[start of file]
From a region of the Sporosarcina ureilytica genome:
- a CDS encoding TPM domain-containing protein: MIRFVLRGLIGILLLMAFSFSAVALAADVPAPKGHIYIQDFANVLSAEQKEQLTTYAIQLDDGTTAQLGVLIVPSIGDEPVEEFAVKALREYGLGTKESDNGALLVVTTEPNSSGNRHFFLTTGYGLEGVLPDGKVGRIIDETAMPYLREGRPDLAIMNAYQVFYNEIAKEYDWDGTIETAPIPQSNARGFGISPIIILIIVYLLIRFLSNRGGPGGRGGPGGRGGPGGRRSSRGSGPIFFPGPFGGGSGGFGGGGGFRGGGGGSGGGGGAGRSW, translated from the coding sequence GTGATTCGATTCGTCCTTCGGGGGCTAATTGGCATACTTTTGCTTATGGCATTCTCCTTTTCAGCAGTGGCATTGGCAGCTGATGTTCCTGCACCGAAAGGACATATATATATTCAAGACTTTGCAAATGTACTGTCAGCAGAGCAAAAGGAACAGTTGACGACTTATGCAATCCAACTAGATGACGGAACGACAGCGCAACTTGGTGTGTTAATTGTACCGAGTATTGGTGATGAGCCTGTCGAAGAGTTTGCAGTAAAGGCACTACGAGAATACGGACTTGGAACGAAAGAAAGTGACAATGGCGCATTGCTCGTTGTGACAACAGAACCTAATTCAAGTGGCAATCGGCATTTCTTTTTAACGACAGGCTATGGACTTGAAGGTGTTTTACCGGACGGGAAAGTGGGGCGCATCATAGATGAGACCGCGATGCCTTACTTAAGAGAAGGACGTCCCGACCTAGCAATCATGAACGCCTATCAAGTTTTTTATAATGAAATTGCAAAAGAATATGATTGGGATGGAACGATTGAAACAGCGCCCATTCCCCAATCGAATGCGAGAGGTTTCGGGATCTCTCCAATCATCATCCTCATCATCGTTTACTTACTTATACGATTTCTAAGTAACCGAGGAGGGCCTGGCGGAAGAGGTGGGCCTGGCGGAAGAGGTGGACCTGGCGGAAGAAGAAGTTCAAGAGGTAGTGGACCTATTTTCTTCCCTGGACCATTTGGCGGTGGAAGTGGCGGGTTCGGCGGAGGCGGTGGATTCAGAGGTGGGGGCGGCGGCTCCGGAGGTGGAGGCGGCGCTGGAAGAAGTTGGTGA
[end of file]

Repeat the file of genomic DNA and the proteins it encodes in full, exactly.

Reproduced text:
From a region of the Sporosarcina ureilytica genome:
- a CDS encoding TPM domain-containing protein: MIRFVLRGLIGILLLMAFSFSAVALAADVPAPKGHIYIQDFANVLSAEQKEQLTTYAIQLDDGTTAQLGVLIVPSIGDEPVEEFAVKALREYGLGTKESDNGALLVVTTEPNSSGNRHFFLTTGYGLEGVLPDGKVGRIIDETAMPYLREGRPDLAIMNAYQVFYNEIAKEYDWDGTIETAPIPQSNARGFGISPIIILIIVYLLIRFLSNRGGPGGRGGPGGRGGPGGRRSSRGSGPIFFPGPFGGGSGGFGGGGGFRGGGGGSGGGGGAGRSW, translated from the coding sequence GTGATTCGATTCGTCCTTCGGGGGCTAATTGGCATACTTTTGCTTATGGCATTCTCCTTTTCAGCAGTGGCATTGGCAGCTGATGTTCCTGCACCGAAAGGACATATATATATTCAAGACTTTGCAAATGTACTGTCAGCAGAGCAAAAGGAACAGTTGACGACTTATGCAATCCAACTAGATGACGGAACGACAGCGCAACTTGGTGTGTTAATTGTACCGAGTATTGGTGATGAGCCTGTCGAAGAGTTTGCAGTAAAGGCACTACGAGAATACGGACTTGGAACGAAAGAAAGTGACAATGGCGCATTGCTCGTTGTGACAACAGAACCTAATTCAAGTGGCAATCGGCATTTCTTTTTAACGACAGGCTATGGACTTGAAGGTGTTTTACCGGACGGGAAAGTGGGGCGCATCATAGATGAGACCGCGATGCCTTACTTAAGAGAAGGACGTCCCGACCTAGCAATCATGAACGCCTATCAAGTTTTTTATAATGAAATTGCAAAAGAATATGATTGGGATGGAACGATTGAAACAGCGCCCATTCCCCAATCGAATGCGAGAGGTTTCGGGATCTCTCCAATCATCATCCTCATCATCGTTTACTTACTTATACGATTTCTAAGTAACCGAGGAGGGCCTGGCGGAAGAGGTGGGCCTGGCGGAAGAGGTGGACCTGGCGGAAGAAGAAGTTCAAGAGGTAGTGGACCTATTTTCTTCCCTGGACCATTTGGCGGTGGAAGTGGCGGGTTCGGCGGAGGCGGTGGATTCAGAGGTGGGGGCGGCGGCTCCGGAGGTGGAGGCGGCGCTGGAAGAAGTTGGTGA